“Julia Wertz has become a cult favorite for her graphic memoirs. Her new book is a departure, focusing on her great love, New York.”
Featured in New York Times’ 100 Notable Books of 2017.
“This book is an epic achievement in comics. Wertz has drawn dozens of New York streetscapes, past and present, in meticulous detail, presenting them in an oversized tome of 300+ pages.”
Featured in NPR’s Book Concierge Great Reads of 2017.
In Julia Wertz’s novel called Tenements, Towers & Trash, you will see a side of New York City that you have never seen before in artfully displayed illustrations. This is not the side of New York City that tourists usually see, although the Statue of Liberty and Empire State building certainly make an appearance.
No, this novel brings you into the underbelly of the city that never sleeps. In Julia’s signature style, she depicts to us with streetscapes with the piece called “Then and Now”, little known tales such as the lost history of Kim’s Video, the complicated and unsolved matter of Ray’s Pizza, the Vintage Trash and horse bones that litter the shores of Brooklyn’s Bottle Beach, the ludicrous pinball prohibition, Staten Island’s secret abandoned boatyard and the appalling legend of the infamous abortionist of fifth Avenue Madame Restell.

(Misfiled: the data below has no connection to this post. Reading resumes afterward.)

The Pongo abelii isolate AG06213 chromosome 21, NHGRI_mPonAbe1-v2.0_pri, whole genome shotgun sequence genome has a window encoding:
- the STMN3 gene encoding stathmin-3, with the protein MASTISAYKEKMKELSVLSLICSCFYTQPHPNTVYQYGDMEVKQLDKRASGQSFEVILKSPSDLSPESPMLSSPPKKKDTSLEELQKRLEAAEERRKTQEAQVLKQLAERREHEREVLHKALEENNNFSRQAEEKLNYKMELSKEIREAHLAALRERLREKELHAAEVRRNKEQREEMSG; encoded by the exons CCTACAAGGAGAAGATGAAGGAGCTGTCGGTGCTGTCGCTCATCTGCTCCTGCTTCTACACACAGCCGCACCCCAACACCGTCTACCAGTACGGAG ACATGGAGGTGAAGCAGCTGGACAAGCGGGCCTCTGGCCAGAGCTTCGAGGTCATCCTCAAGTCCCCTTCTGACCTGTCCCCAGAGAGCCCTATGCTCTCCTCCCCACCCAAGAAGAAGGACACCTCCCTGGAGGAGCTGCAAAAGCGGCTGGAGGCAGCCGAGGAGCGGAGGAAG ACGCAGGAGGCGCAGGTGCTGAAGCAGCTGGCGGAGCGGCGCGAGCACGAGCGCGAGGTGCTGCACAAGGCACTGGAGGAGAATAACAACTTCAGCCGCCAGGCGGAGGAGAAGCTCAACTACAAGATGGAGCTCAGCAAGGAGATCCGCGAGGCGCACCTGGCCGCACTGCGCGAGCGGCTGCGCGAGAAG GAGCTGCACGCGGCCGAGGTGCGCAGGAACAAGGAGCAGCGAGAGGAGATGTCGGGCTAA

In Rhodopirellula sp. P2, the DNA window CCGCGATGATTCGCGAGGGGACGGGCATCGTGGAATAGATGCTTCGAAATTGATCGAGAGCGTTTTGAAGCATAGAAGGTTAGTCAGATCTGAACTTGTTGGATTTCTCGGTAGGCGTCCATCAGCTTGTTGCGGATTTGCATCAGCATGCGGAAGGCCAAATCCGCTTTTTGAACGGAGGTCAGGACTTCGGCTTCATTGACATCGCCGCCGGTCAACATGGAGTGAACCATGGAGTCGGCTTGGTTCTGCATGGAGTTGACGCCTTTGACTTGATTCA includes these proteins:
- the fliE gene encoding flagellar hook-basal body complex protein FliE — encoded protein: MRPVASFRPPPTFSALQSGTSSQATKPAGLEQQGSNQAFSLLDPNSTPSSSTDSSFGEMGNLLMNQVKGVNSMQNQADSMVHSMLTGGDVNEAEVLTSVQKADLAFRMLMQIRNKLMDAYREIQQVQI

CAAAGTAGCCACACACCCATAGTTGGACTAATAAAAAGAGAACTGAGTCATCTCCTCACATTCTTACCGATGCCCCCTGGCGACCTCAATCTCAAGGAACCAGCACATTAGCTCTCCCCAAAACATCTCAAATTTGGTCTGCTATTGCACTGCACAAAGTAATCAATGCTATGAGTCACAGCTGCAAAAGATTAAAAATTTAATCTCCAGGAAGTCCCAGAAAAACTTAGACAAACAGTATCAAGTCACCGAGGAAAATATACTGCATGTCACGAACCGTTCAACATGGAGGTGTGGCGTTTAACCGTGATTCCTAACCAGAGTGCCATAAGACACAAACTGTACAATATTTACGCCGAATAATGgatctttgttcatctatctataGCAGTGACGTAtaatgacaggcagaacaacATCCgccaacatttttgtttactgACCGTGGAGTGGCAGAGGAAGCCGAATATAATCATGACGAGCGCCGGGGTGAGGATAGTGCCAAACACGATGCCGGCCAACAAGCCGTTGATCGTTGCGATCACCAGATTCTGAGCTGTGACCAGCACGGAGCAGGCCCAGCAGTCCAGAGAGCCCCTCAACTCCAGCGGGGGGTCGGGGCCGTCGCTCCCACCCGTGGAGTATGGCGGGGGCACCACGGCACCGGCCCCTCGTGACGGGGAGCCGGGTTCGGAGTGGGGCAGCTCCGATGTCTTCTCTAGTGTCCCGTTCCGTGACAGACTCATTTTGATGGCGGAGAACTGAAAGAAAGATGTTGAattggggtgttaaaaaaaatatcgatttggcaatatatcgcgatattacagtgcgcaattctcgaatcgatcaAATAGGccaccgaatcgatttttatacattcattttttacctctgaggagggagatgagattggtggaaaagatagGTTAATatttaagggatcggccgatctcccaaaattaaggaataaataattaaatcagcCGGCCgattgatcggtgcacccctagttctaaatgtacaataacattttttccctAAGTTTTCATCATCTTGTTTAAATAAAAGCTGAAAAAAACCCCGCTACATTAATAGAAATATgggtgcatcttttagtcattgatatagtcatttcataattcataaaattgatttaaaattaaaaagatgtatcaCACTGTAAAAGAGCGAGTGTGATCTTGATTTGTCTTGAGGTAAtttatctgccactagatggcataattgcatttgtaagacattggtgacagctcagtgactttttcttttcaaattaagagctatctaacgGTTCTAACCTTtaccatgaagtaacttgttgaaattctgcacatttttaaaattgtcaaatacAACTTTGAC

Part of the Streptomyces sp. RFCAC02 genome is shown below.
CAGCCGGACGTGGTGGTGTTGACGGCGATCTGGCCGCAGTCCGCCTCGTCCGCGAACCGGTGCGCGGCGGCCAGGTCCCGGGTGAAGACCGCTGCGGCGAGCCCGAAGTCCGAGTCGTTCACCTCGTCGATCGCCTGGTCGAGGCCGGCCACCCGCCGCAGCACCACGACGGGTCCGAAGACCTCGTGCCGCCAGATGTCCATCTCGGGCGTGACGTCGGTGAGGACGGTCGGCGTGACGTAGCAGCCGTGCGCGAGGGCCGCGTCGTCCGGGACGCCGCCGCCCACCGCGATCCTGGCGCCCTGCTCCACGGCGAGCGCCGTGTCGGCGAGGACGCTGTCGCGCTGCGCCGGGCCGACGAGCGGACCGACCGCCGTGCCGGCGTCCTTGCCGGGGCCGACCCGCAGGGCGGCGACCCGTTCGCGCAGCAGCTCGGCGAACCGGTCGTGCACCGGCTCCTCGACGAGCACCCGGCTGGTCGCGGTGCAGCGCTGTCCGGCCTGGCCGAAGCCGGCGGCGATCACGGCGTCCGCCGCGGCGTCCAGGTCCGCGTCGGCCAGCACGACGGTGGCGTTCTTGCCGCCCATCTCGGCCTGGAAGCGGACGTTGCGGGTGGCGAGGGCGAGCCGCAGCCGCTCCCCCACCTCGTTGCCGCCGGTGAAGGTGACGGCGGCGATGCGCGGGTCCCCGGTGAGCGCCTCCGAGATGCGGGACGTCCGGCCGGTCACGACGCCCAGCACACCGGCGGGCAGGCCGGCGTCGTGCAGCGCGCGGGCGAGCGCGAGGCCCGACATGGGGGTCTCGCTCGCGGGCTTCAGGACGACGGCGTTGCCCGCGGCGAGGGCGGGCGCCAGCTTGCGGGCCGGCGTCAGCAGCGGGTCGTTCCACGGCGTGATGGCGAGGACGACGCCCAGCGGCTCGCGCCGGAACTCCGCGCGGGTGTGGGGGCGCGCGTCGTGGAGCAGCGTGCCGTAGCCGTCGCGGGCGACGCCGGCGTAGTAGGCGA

Tenements, Towers & Trash take us on a wild ride in a time machine taxi from the present day city to bygone days. We see it all, from bars, bakeries, bookshops, food carts, street cleaners and cramped apartments.
Tenements Towers & Trash is a New York Times notable book of 2017.
The New York Times has this to say about it, “A passionate anatomy of the city, a book of dramatic streetscapes and hidden histories – mostly of infamous women, like the 19th-century celebrity abortionist Madame Restell, who catered to socialites and built her Fifth Avenue mansion a block away from a Catholic church, supposedly to taunt the faithful….The city rises majestically in these pages. The crowded panels evoke the jostle of urban life. Your eye doesn’t know where to settle; there’s so much to absorb.”